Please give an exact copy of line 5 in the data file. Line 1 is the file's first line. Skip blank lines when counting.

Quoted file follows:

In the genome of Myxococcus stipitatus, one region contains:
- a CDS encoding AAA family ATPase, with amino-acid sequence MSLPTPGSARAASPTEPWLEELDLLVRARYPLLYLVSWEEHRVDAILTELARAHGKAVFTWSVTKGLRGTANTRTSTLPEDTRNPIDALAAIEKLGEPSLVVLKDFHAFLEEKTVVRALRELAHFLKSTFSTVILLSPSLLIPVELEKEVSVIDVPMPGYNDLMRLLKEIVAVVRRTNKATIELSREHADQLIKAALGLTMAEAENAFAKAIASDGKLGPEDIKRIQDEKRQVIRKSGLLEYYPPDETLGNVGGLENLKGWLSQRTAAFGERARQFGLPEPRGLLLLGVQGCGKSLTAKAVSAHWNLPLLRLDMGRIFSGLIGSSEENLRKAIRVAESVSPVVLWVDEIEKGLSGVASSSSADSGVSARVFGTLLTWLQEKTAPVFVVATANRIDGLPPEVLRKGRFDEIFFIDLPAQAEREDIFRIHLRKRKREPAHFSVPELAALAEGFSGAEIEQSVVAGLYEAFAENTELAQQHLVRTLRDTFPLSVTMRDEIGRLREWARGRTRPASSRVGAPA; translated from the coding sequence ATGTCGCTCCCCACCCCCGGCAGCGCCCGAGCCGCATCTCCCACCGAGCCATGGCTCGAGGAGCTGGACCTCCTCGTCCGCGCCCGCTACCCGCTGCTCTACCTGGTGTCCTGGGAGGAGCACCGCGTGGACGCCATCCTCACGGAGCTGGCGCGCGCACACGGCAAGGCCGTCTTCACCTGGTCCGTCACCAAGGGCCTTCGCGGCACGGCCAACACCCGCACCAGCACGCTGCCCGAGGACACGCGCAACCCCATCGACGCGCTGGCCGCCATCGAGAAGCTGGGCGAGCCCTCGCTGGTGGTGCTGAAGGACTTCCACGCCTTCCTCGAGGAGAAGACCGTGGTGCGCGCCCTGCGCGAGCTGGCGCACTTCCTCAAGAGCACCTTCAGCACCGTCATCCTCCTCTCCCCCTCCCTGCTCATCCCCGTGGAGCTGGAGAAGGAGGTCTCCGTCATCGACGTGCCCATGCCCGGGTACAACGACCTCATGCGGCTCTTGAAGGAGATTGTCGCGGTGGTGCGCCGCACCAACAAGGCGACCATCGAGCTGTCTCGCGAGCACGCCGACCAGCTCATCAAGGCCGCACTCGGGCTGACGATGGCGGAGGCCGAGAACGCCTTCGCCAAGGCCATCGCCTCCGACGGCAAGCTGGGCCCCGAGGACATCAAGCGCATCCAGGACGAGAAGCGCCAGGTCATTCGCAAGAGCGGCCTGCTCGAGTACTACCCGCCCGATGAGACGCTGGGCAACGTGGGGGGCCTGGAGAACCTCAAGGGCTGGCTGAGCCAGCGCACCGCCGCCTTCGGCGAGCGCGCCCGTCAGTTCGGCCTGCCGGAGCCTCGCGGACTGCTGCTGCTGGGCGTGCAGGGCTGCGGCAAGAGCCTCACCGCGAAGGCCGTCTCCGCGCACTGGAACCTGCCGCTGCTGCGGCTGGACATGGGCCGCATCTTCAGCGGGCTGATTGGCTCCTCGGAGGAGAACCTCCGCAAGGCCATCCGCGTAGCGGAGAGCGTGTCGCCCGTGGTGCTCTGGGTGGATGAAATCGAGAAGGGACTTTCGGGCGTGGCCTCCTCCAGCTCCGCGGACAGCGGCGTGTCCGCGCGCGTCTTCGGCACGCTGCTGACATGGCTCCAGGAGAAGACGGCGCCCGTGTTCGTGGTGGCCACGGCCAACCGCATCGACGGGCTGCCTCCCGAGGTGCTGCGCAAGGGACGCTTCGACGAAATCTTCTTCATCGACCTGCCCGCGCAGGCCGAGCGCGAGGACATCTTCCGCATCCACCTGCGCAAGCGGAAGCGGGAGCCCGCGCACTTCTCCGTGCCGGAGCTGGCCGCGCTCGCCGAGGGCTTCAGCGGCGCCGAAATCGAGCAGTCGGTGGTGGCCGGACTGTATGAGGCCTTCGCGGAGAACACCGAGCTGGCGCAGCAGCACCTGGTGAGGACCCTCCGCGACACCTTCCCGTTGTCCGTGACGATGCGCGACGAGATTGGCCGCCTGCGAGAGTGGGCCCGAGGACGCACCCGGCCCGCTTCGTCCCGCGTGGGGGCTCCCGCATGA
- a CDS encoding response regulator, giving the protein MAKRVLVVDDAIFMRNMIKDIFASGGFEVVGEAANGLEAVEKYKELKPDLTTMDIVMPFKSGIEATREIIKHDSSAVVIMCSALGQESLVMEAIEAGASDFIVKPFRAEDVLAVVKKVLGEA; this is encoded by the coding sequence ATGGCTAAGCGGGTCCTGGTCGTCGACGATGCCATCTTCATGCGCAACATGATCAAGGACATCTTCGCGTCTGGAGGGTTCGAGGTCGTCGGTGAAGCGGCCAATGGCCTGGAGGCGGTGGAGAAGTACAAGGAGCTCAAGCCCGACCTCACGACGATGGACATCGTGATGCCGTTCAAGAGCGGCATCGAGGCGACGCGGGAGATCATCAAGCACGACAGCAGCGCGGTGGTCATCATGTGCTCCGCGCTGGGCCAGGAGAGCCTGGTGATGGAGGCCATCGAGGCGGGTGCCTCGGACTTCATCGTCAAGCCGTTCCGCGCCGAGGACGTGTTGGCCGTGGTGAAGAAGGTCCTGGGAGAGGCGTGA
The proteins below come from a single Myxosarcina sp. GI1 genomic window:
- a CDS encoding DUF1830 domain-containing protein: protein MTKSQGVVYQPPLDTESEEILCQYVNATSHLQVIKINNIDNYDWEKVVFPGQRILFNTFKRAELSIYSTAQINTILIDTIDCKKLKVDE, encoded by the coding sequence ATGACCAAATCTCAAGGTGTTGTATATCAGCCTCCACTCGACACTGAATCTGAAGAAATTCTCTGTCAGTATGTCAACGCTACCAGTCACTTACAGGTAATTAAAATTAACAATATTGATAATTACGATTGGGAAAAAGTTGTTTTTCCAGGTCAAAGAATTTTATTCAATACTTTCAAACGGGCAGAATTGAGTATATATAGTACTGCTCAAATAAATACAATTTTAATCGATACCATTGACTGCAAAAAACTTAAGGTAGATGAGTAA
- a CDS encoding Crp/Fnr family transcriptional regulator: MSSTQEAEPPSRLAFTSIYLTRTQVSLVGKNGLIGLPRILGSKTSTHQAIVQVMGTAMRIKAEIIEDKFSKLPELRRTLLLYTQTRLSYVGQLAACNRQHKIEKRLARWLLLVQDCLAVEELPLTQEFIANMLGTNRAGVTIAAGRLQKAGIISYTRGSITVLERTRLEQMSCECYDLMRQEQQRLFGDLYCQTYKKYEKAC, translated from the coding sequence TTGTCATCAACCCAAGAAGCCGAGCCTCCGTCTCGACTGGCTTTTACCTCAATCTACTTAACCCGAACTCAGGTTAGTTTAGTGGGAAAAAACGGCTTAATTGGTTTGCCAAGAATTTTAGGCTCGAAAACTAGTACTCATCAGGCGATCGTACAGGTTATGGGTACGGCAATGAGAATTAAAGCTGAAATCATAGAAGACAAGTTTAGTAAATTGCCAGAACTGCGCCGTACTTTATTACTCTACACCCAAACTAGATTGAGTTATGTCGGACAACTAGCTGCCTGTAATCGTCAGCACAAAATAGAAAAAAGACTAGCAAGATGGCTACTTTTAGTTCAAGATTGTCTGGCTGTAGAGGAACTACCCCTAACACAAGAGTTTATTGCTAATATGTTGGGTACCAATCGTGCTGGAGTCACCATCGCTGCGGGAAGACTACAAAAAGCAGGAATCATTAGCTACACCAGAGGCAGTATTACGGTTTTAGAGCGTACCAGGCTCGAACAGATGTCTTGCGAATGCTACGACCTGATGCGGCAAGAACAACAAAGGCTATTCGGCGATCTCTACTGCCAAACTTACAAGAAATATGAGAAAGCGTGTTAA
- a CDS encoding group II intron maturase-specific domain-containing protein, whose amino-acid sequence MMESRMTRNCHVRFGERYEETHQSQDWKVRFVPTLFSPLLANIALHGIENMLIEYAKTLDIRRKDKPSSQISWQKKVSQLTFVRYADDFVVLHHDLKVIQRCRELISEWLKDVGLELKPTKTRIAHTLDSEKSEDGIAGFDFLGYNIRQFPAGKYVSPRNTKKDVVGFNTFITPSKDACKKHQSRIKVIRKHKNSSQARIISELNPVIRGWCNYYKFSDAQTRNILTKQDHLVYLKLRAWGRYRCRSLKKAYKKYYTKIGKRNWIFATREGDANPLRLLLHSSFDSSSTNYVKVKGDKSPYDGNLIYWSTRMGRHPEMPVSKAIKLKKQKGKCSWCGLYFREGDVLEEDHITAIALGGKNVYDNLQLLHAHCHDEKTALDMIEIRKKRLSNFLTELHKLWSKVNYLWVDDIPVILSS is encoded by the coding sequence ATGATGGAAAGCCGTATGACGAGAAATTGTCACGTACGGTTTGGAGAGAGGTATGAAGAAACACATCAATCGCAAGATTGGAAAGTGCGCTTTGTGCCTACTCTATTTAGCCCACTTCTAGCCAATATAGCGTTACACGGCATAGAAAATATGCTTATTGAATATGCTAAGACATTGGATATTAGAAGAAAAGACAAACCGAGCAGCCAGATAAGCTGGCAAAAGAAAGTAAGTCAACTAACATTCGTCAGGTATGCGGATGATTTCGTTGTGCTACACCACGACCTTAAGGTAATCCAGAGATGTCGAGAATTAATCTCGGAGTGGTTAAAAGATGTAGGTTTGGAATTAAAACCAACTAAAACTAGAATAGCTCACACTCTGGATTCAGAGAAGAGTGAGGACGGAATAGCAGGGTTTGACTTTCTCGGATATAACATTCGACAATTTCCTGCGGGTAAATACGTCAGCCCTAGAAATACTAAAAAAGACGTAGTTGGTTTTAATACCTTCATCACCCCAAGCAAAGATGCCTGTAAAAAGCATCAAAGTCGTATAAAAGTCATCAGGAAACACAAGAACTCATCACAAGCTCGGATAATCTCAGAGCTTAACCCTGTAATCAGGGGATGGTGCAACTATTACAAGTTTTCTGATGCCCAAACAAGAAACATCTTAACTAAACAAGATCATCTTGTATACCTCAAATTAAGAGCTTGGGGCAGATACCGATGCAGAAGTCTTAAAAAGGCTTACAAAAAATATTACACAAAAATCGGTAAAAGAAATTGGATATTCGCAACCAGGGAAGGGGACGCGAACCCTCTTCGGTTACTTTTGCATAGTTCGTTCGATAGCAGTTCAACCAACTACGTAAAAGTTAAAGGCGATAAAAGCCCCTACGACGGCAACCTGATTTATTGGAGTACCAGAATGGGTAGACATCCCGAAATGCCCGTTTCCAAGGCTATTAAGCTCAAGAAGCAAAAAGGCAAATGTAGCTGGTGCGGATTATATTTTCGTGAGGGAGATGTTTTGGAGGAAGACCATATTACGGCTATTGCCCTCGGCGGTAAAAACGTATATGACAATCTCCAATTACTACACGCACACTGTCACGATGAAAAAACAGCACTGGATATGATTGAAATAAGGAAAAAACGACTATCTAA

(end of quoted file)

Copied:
- a CDS encoding DUF1830 domain-containing protein: protein MTKSQGVVYQPPLDTESEEILCQYVNATSHLQVIKINNIDNYDWEKVVFPGQRILFNTFKRAELSIYSTAQINTILIDTIDCKKLKVDE, encoded by the coding sequence ATGACCAAATCTCAAGGTGTTGTATATCAGCCTCCACTCGACACTGAATCTGAAGAAATTCTCTGTCAGTATGTCAACGCTACCAGTCACTTACAGGTAATTAAAATTAACAATATTGATAATTACGATTGGGAAAAAGTTGTTTTTCCAGGTCAAAGAATTTTATTCAATACTTTCAAACGGGCAGAATTGAGTATATATAGTACTGCTCAAATAAATACAATTTTAATCGATACCATTGACTGCAAAAAACTTAAGGTAGATGAGTAA